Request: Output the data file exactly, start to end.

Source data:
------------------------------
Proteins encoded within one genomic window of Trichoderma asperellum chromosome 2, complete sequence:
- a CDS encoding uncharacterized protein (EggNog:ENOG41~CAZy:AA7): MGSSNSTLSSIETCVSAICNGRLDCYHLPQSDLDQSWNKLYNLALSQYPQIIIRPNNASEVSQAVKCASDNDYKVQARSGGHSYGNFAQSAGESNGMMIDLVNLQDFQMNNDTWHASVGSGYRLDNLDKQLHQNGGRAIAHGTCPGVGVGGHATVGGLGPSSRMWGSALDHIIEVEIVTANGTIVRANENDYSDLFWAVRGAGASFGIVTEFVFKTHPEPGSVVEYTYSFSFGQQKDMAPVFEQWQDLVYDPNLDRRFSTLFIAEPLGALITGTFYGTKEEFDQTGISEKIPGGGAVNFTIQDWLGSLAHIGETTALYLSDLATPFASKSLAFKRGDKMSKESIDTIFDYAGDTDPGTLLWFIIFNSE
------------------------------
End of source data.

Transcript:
Proteins encoded within one genomic window of Trichoderma asperellum chromosome 2, complete sequence:
- a CDS encoding uncharacterized protein (EggNog:ENOG41~CAZy:AA7): MGSSNSTLSSIETCVSAICNGRLDCYHLPQSDLDQSWNKLYNLALSQYPQIIIRPNNASEVSQAVKCASDNDYKVQARSGGHSYGNFAQSAGESNGMMIDLVNLQDFQMNNDTWHASVGSGYRLDNLDKQLHQNGGRAIAHGTCPGVGVGGHATVGGLGPSSRMWGSALDHIIEVEIVTANGTIVRANENDYSDLFWAVRGAGASFGIVTEFVFKTHPEPGSVVEYTYSFSFGQQKDMAPVFEQWQDLVYDPNLDRRFSTLFIAEPLGALITGTFYGTKEEFDQTGISEKIPGGGAVNFTIQDWLGSLAHIGETTALYLSDLATPFASKSLAFKRGDKMSKESIDTIFDYAGDTDPGTLLWFIIFNSE